SECRETS OF THE VENETIAN LAGOON: VENEZIAMARE
Venice has always been one of the most popular places for tourists to see at least once in a lifetime and leave your heart there. But despite being so popular, do you know these interesting facts about the Venetian lagoon? Read our guide we’ve put together with Veneziamare, in which we’ve gathered some interesting facts that will make you want to visit it even more.
Veneziamare was born from the vision of a city too beautiful to receive what it is undergoing today: most of the people who live it every day take advantage of its beauty, wasting its integrity. We aim to try to improve tourism, making it sustainable and above all in line with the naturalistic context.
Davide de Giorgi
Passionate about boats, but his parents didn’t had them: so he started rowing and working in the squero. Thanks to the oar he understood the difficulty and power of the engine in today’s world, synonymous of haste and speed.
Amadi Vittorio Post World War II boat used by the post office built entirely of wood. It’s an ancient piece of naval art history of the Serenissima. This boat represents a moment of the Venetian shipbuilding evolution in all respects.
Read below 5 interesting facts about the Venetian Lagoon that we prepared for you together with Davide from Veneziamare.
For centuries, the Venetian lagoon, and in particular the islands of Sant’Erasmo, Vignole, Lio Piccolo, Malamocco and Mazzorbo, has been growing vegetables of excellent quality, the fruit of the work and perseverance of farmers and a very special fertile soil that allows the cultivation of tasty vegetables, including the purple artichoke, which takes its name from this island.
In Sant’Erasmo, the first articiochi, in Venetian called castraure, are harvested in early April and were introduced to Venetian cuisine by the Jewish community. Eaten mainly raw, castraure are a real delicacy available for only a few days: 10, 15, no more. This is why Carciofo Violetto di Sant’Erasmo is an agricultural product counted among the Slow Food Presidios and among the traditional food products of Italy.
Opposite Malamocco, in the southern lagoon of Venice, is an island considered one of the most haunted places in the world. Poveglia is today strewn with ruins, abandoned and closed to tourism.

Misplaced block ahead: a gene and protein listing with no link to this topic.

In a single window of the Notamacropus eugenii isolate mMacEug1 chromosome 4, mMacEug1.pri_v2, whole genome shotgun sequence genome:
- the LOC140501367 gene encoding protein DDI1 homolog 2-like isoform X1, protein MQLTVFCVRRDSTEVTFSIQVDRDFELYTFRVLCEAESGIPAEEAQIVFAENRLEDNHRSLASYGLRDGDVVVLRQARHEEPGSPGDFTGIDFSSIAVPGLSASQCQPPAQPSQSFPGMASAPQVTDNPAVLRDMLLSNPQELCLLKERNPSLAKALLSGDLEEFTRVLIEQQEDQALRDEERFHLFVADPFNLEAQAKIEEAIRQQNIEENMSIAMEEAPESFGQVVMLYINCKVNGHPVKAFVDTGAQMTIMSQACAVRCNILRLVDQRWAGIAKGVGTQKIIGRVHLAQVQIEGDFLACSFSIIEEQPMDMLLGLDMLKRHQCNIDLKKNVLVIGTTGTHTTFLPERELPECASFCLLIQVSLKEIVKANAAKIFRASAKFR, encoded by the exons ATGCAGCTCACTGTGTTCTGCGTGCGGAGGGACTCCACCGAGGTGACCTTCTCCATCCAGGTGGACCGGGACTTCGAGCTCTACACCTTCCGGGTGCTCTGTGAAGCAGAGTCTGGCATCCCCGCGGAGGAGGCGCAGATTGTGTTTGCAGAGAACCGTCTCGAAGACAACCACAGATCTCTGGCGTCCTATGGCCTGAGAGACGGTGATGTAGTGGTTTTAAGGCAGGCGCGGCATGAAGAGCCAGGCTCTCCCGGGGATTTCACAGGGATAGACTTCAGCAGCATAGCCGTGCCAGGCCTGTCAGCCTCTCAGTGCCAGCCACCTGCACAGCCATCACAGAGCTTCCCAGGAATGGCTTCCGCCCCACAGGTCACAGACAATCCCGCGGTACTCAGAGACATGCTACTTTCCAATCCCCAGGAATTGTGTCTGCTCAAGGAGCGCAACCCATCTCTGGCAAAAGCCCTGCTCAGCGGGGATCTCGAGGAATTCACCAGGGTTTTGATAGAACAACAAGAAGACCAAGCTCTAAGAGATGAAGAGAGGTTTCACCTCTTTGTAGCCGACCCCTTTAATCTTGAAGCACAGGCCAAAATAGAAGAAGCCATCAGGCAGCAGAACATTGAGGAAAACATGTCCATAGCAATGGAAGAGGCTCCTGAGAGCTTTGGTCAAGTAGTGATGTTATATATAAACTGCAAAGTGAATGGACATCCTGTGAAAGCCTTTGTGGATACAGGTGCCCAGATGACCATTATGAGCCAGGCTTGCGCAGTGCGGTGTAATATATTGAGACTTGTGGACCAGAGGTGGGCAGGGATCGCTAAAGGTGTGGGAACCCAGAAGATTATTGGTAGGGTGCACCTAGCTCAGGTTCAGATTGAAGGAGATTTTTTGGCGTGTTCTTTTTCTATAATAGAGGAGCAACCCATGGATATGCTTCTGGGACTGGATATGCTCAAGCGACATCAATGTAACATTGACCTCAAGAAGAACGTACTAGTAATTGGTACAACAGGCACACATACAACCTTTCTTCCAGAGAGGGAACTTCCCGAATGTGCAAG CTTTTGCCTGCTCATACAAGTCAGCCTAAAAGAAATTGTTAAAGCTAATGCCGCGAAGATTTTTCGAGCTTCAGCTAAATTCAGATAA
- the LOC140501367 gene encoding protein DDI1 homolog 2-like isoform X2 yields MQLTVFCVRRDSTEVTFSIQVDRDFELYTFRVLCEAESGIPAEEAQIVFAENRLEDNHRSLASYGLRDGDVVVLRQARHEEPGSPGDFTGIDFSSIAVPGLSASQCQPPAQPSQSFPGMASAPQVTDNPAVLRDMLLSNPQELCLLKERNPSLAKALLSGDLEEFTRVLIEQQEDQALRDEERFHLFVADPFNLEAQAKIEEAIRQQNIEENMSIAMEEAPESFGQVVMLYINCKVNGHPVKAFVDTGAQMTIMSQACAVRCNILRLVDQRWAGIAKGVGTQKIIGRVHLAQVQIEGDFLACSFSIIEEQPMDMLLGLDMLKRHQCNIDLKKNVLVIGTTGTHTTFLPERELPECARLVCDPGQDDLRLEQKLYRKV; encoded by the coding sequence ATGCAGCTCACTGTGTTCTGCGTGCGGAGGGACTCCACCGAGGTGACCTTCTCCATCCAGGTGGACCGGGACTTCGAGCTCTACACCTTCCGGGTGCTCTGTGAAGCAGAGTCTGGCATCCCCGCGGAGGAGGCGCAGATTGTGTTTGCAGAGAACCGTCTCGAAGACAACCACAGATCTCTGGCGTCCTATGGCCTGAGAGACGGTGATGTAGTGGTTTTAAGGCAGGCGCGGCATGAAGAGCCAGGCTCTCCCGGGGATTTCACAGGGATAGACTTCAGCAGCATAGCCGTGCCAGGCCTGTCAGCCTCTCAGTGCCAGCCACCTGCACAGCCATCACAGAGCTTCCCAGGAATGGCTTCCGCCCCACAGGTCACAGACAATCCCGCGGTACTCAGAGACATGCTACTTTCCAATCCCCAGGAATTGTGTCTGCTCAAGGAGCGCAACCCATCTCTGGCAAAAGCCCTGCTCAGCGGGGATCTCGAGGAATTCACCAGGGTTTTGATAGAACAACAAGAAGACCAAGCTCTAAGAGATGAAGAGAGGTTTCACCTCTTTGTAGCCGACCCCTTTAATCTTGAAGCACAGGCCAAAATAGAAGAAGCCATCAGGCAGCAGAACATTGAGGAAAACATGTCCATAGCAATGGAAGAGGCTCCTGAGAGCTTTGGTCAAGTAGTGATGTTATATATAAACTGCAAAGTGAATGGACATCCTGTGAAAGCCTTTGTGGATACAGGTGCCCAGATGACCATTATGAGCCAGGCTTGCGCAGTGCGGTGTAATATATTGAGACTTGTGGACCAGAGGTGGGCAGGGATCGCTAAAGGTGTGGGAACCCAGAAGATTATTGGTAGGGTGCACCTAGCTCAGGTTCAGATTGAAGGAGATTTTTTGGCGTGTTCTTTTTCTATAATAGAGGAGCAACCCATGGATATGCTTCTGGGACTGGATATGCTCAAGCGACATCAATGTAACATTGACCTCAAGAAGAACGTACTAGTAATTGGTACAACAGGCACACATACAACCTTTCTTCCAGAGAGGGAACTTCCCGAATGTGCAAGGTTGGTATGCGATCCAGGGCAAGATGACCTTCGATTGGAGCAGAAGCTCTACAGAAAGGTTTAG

Its downfall paralleled the War of Chioggia, but its macabre history began in the 1700s, when Poveglia became a quarantine place for people and goods, but also a place where plague victims were locked up and, after death, burned and buried on the island itself. Over the years, various legends and disturbing stories began to emerge about the ghosts of people affected by the terrible epidemic. After the war, the island became an asylum, shrouded in cruel torture and became one of the most haunted places in the world.
The presence of flamingos in the northern lagoon is now well established and for the last 15 years there have been around 10,200 individuals. The sandy shores of Lio Piccolo have proved to be a site of exceptional value for this species.
In Venetian, literally ‘soft’. And it is in fact this characteristic that makes them a real delicacy typical of lagoon cuisine, so rare as to be considered a jewel and cost 50-70 euro per kg! Moeches are small crabs that become tender and delicious during moulting. In just a few weeks of the year (between April-May and October-November), they shed their shells, and it is at this time that they are fished out using an ancient process that is unique in Italy. A real Slow Food heritage!
The barene (from the Venetian word baro, bush or tuft of grass) are typical lagoon habitats, strips of land crossed by small canals (ghebi) that form twisted branches and only emerge during low tides. They cover a considerable area (over 90 km²), especially in the north-east and south-west areas, and the canals are called ghebi in Venetian dialect. As beautiful as it is fragile, this little corner of paradise is home to a wide variety of animal and plant species: the plants are very special because they have managed to adapt to the salinity of the environment, while at the same time providing a purifying effect for the water.